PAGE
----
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Aren't there actual criminals out there that our neighboring Georgia state investigators should be, you know, investigating? Murders, meth, robbery, child abuse and stuff? Those are all pretty pervasive, and there's a direct and measurable cost to society.
No. Instead they wage culture war in a bid for a high profile bust--cuffing high-ranking members of the Marietta, GA-based Final Exit Network
, a group that claims it provides only suicide guidance to the terminally ill. The investigation began back in June with an assisted suicide that seemed more gray than black and white. A Georgia man who was recovering from throat and mouth cancer committed suicide with the guidance of the Final Exit Network.
He wasn't dying, but he was somewhat disfigured from the surgeries. A Georgia Bureau of Investigation agent began investigating the group and posed as a cancer patient looking for a way out late last month. He claims he was told to buy a helium tank and plastic mask, and that FEN members would hold his arms down while he asphyxiated.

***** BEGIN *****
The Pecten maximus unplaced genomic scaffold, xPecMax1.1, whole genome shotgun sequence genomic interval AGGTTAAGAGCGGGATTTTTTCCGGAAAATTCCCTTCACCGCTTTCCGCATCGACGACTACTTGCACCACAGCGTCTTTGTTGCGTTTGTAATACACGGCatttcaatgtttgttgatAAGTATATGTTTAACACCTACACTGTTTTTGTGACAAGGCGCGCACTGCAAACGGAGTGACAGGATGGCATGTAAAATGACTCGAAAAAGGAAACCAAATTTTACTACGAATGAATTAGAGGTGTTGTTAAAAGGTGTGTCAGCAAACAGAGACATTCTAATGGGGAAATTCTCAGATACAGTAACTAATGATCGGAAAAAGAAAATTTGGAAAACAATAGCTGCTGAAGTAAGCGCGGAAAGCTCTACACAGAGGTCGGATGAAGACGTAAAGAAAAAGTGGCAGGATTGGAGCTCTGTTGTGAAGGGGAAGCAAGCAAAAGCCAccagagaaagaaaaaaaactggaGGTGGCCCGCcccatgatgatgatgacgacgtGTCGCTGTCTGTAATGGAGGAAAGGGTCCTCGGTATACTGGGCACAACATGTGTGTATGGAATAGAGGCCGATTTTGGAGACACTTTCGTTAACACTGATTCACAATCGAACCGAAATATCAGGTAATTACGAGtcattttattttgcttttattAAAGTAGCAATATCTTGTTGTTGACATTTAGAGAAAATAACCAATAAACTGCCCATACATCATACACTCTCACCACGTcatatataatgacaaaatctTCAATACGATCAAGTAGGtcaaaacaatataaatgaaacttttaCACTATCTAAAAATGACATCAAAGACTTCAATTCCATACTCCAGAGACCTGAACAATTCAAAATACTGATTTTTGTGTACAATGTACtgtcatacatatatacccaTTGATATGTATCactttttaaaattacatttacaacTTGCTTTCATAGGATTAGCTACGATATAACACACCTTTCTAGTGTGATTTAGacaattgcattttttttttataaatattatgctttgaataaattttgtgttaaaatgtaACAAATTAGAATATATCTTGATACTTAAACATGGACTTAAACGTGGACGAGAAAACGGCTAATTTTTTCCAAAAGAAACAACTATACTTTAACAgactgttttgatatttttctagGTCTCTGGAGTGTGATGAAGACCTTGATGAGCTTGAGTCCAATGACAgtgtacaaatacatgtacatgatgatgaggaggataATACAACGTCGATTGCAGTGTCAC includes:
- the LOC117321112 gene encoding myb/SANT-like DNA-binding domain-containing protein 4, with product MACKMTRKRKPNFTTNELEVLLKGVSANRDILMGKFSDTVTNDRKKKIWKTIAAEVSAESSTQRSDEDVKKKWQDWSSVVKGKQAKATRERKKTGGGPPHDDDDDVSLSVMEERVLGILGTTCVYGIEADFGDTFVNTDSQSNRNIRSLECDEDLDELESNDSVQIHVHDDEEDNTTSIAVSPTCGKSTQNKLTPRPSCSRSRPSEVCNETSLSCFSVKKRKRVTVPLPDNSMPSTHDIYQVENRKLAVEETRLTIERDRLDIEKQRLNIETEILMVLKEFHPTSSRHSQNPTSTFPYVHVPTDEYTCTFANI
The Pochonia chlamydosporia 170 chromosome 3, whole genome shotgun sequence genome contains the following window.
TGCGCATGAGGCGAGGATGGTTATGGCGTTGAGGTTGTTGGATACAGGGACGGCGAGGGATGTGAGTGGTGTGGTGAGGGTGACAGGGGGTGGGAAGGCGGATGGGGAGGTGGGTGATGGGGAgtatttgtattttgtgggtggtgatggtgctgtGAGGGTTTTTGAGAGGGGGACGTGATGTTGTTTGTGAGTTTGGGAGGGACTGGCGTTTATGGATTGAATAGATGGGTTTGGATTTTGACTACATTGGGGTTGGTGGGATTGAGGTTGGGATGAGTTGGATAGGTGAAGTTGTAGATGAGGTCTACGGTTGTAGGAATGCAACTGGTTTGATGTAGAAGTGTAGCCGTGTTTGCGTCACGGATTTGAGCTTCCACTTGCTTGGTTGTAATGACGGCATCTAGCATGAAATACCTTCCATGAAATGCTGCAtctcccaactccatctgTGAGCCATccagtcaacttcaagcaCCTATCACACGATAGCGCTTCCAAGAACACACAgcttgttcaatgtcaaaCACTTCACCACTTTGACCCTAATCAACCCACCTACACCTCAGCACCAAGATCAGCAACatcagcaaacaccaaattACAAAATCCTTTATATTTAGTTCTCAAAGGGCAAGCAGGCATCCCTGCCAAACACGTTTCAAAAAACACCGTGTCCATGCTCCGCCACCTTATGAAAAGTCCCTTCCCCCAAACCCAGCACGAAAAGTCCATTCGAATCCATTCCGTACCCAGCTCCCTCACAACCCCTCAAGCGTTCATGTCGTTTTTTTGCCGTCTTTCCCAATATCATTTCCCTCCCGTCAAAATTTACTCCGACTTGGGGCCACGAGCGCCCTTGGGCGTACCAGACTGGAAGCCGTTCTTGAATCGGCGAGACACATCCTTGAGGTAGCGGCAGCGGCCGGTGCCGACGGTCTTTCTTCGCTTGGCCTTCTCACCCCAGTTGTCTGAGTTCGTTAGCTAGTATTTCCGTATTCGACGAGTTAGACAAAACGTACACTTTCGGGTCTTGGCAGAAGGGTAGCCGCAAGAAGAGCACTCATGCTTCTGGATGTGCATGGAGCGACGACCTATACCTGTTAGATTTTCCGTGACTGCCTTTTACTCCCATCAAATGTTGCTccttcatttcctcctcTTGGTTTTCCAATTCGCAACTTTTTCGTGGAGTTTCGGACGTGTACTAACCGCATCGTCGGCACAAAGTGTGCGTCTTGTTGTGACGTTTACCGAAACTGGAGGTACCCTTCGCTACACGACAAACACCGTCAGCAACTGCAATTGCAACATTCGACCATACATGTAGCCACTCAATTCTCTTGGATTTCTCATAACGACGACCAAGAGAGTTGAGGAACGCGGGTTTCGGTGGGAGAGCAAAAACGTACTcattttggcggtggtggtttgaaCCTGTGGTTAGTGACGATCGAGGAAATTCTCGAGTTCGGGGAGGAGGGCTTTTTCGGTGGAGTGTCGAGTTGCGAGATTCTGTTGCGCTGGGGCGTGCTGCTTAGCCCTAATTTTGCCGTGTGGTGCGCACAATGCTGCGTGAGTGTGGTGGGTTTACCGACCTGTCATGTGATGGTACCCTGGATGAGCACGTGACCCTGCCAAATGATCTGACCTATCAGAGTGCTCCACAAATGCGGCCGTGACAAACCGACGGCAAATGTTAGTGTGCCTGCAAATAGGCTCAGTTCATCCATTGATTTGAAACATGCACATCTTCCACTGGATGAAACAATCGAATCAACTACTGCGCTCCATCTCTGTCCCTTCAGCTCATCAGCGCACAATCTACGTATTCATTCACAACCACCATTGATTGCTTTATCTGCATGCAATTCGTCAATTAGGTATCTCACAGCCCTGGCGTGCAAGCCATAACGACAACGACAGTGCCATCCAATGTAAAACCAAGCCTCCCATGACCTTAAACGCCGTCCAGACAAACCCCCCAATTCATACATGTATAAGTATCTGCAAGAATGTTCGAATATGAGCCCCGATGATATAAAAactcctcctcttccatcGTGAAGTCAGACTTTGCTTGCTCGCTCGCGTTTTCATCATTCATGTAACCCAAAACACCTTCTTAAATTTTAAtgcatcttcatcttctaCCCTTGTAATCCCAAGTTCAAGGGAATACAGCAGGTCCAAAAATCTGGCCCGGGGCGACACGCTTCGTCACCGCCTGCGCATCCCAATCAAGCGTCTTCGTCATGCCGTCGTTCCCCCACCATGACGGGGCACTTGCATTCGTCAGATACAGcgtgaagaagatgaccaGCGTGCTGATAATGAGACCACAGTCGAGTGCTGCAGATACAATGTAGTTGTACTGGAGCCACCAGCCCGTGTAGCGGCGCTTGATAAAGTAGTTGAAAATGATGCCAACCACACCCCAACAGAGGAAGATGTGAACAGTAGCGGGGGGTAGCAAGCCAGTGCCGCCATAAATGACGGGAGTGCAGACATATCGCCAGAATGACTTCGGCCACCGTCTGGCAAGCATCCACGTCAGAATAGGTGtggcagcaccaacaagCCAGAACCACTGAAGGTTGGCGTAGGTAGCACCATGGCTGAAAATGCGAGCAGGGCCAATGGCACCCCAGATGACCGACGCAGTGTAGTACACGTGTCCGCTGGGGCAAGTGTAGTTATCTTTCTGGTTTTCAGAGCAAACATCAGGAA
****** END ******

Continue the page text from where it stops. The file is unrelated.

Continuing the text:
This is contrary to FEN's website, which says members don't directly
participate in a suicide. I think the only thing that would make this a
crime is the physical restraint. Now whether the agent is telling the
truth, or is just interested in a high-profile case, who knows? It's
the word of a bunch of Kevorkian wackos against a state investigator.
it brings to the fore all kinds of interesting debates. The law on the
subject is pretty vague. Palliative care can be provided to comfort the
dying, even if it hastens death. But a doctor can't just hasten death,
which strikes me as a particularly fine line. If you'll recall, Freud
had his physician assist his own suicide after suffering from an
invasive skin malignancy.
The argument against doctors assisting
in a patient's suicide is that it goes against the moral code. But
ending a life to prevent suffering is, in my opinion, probably more
natural than keeping someone alive against their will. Death is one of
the most natural stages of life. Perhaps it's time for this society to
reexamine its queasiness regarding the end of life.
Thoughts, PITW readers?